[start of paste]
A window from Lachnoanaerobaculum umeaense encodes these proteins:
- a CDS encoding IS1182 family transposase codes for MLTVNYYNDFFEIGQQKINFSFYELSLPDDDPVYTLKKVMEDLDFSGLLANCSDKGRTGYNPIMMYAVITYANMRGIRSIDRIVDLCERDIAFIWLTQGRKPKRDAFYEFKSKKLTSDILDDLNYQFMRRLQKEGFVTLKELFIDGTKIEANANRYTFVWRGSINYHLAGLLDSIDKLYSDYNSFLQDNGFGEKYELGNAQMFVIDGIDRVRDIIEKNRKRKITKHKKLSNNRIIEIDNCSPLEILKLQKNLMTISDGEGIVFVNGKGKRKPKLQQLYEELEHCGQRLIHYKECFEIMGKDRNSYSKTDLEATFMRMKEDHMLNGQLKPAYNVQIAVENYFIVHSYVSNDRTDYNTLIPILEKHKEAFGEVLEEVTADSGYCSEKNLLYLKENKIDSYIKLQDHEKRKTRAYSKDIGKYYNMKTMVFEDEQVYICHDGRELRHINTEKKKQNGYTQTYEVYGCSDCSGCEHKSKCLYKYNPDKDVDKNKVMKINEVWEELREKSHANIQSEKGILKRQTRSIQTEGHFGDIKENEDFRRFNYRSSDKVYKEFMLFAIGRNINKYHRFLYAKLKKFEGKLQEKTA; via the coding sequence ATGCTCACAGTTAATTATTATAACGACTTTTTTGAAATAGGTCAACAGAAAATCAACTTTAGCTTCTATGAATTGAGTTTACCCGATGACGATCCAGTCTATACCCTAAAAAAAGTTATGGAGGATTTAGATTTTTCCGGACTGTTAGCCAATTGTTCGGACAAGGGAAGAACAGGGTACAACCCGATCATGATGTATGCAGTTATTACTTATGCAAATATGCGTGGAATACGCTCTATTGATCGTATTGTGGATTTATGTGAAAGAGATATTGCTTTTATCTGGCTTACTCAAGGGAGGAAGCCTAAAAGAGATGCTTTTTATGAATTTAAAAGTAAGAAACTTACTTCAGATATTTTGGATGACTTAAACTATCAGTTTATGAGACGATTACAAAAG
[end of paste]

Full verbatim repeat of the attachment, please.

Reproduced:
A window from Lachnoanaerobaculum umeaense encodes these proteins:
- a CDS encoding IS1182 family transposase codes for MLTVNYYNDFFEIGQQKINFSFYELSLPDDDPVYTLKKVMEDLDFSGLLANCSDKGRTGYNPIMMYAVITYANMRGIRSIDRIVDLCERDIAFIWLTQGRKPKRDAFYEFKSKKLTSDILDDLNYQFMRRLQKEGFVTLKELFIDGTKIEANANRYTFVWRGSINYHLAGLLDSIDKLYSDYNSFLQDNGFGEKYELGNAQMFVIDGIDRVRDIIEKNRKRKITKHKKLSNNRIIEIDNCSPLEILKLQKNLMTISDGEGIVFVNGKGKRKPKLQQLYEELEHCGQRLIHYKECFEIMGKDRNSYSKTDLEATFMRMKEDHMLNGQLKPAYNVQIAVENYFIVHSYVSNDRTDYNTLIPILEKHKEAFGEVLEEVTADSGYCSEKNLLYLKENKIDSYIKLQDHEKRKTRAYSKDIGKYYNMKTMVFEDEQVYICHDGRELRHINTEKKKQNGYTQTYEVYGCSDCSGCEHKSKCLYKYNPDKDVDKNKVMKINEVWEELREKSHANIQSEKGILKRQTRSIQTEGHFGDIKENEDFRRFNYRSSDKVYKEFMLFAIGRNINKYHRFLYAKLKKFEGKLQEKTA; via the coding sequence ATGCTCACAGTTAATTATTATAACGACTTTTTTGAAATAGGTCAACAGAAAATCAACTTTAGCTTCTATGAATTGAGTTTACCCGATGACGATCCAGTCTATACCCTAAAAAAAGTTATGGAGGATTTAGATTTTTCCGGACTGTTAGCCAATTGTTCGGACAAGGGAAGAACAGGGTACAACCCGATCATGATGTATGCAGTTATTACTTATGCAAATATGCGTGGAATACGCTCTATTGATCGTATTGTGGATTTATGTGAAAGAGATATTGCTTTTATCTGGCTTACTCAAGGGAGGAAGCCTAAAAGAGATGCTTTTTATGAATTTAAAAGTAAGAAACTTACTTCAGATATTTTGGATGACTTAAACTATCAGTTTATGAGACGATTACAAAAG